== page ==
Today’s mediums are personal and persistent

First off we have to look at the medium of the smartphone. These devices tell us:  

  • Information is very personal to you.
  • You control your information and can consume it when and where you want.
  • Information is always with you and ready for you.
  • It’s important that you can find information at all times.
  • You should always be connected to information and what’s happening.
  • Everything happening everywhere could be relevant to you, wherever you are.
  • What’s happening elsewhere may be more important than what’s happening right where you are.

Smartphones tell us that we’re in charge of our own consumption, and yet that we also cannot break free from it. No wonder screen addiction is so prevalent; that’s exactly what the medium is telling us to do!

The smartphone is a broad medium, containing many mediums within it and constantly delivering new ones. So, for example, what do Instagram stories tell us?  

  • It is important to broadcast your life.
  • You should try to broadcast your life to lots of people.
  • Conversation is secondary to telling and seeing stories.
  • You have the option to control who sees your life.
  • You should tell stories about what’s happening right now.
  • You’ll miss out if you don’t watch right now or soon.
  • You must persistently share your story and be “always on”.
  • You can shape, edit, colour and annotate your stories, rather than tell them raw.
  • You must earn an audience with exciting content.
  • You have no guarantee of an audience.
  • The audience always has the power to stop seeing a publisher’s information.

This feature from Instagram tells us about the urgency of always showing off our lives, keeping up with each other’s stories and hustling to grow our audiences.  

My amateur analyses convey partial and rough messages. But we get the picture. Today we face a proliferation of personal and persistent mediums that tell us to be always on and treating our everyday lives like television shows that we must design and broadcast.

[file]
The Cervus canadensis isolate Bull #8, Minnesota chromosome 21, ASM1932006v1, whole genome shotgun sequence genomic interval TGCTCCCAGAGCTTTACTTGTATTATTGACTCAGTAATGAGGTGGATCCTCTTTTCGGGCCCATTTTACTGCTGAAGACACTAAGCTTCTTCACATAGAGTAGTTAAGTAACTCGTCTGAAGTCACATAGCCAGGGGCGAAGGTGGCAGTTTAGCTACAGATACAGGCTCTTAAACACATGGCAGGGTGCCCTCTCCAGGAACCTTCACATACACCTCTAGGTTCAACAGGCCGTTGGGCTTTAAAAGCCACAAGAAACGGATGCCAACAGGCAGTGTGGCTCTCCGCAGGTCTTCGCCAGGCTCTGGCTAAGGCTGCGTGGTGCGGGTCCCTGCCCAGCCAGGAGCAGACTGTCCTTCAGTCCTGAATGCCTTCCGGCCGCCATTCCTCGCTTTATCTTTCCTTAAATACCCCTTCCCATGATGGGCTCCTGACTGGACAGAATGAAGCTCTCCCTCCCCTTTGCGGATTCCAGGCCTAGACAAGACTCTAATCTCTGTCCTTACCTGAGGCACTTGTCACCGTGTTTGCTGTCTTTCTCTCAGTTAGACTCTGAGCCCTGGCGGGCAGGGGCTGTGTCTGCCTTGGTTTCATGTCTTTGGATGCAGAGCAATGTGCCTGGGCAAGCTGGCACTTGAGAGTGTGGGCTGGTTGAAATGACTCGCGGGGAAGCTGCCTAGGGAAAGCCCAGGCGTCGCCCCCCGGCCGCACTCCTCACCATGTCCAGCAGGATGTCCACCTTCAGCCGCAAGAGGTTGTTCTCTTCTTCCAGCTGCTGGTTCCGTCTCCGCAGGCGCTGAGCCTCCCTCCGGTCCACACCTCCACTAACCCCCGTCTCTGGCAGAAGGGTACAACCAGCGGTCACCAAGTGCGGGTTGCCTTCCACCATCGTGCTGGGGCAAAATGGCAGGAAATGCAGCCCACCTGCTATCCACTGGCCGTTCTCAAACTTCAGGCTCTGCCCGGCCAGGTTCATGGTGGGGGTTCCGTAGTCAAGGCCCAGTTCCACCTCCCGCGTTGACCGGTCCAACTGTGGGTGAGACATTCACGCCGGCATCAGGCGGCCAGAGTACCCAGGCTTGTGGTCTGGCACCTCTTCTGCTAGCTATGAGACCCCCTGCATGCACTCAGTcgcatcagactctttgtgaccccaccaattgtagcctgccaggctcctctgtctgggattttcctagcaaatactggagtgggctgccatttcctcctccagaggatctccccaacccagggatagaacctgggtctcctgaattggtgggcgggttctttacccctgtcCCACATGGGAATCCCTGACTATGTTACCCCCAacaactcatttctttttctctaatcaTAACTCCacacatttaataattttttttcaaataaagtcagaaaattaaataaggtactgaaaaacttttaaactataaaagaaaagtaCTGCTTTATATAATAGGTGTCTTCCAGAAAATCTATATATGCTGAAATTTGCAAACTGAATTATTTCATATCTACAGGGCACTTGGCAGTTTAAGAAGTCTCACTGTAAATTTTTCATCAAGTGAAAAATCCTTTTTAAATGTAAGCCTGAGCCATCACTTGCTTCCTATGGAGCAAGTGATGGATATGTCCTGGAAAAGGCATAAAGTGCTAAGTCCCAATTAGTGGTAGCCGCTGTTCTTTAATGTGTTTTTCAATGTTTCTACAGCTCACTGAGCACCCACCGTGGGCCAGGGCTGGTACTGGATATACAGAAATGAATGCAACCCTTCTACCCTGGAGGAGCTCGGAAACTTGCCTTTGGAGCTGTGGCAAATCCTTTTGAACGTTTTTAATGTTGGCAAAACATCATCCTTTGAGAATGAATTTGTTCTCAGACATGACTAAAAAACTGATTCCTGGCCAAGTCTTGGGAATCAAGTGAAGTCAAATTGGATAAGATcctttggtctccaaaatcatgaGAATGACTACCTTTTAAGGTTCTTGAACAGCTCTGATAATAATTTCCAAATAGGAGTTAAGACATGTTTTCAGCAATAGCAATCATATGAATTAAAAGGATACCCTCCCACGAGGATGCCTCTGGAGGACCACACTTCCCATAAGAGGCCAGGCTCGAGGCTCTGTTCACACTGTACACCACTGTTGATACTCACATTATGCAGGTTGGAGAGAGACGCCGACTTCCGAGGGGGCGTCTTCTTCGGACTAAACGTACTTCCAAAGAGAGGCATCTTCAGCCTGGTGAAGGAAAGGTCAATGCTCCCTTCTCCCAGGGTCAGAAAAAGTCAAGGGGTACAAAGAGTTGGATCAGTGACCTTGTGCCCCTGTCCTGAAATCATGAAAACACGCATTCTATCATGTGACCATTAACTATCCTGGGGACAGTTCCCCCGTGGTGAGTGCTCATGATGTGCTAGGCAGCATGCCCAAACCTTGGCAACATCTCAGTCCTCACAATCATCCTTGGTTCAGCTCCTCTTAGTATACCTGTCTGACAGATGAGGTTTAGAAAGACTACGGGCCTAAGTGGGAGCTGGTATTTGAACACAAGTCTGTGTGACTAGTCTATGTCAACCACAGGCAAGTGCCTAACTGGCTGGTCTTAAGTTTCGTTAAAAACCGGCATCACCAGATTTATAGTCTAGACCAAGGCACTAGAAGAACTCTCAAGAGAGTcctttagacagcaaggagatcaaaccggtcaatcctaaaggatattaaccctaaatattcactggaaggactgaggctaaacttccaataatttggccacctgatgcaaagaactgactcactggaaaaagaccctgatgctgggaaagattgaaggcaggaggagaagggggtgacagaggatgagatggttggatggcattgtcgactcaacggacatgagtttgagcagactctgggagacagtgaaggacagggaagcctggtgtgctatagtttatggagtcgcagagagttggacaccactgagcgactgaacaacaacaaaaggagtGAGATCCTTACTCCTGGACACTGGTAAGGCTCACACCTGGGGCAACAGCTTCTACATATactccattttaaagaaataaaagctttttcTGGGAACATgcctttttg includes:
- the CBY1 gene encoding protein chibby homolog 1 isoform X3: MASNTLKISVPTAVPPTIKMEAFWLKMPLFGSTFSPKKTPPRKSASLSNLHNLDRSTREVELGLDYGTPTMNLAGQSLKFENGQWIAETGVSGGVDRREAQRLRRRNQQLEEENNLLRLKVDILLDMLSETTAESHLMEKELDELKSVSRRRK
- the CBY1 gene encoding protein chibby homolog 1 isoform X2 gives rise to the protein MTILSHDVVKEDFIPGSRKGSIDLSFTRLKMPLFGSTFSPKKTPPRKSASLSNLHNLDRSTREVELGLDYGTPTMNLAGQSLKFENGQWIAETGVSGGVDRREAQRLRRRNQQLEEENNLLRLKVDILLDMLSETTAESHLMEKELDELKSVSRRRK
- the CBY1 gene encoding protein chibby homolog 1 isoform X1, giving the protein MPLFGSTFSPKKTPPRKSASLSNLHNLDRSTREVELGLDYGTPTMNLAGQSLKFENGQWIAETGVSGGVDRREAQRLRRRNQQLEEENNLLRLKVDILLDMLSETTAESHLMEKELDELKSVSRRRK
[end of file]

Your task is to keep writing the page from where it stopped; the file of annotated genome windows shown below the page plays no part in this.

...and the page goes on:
These are the messages we get in our personal daily lives. But what messages do our digital workplaces tell us and how are organizations “speaking” to their employees through their digital mediums?

Many digital workplaces tell employees they have low value

It’s no secret that employee-facing technology lags behind the consumer world. Often stepping into the office means taking a time machine back to the digital world of a decade or more ago.  

But more than just being out-of-date, the design of the digital workplace conveys many messages that we take for granted. The shape and structure of standard mediums in the digital workplace speak volumes to our people. Some of those messages are rather disheartening.  

One-way communications channels tell employees they don’t have a voice: Many intranets and other communications channels still provide only one-way communications. This tells employees they must “eat what’s on their plates” without a fuss and that they won’t be heard.  

Ancient enterprise software interfaces tell employees their time doesn’t matter and the organization is stuck in the past: Large organizations get deeply tied to major enterprise technology systems that are poorly designed and hard to use. You couldn’t pay consumers enough to use some of these tools, yet employees have to face them every day. The message is that employee time is of low value and that work itself is out-of-date.  

Poorly designed systems tell people that data is more important than employee experience: Many enterprise tools are designed by the engineers and database pros that built the backends, rather than user experience designers who study human-computer interaction. The struggle of using these systems tells our people that their time and daily experience is unimportant and that gathering business data is what really matters.  

Multiple, duplicate platforms tell employees the organization is an uncoordinated mess: Many organizations have duplicate intranets and collaboration platforms with different branding and user interfaces, duplicate content and unclear boundaries. This conveys the message that the organization itself is a mess of changing priorities and teams working across purposes.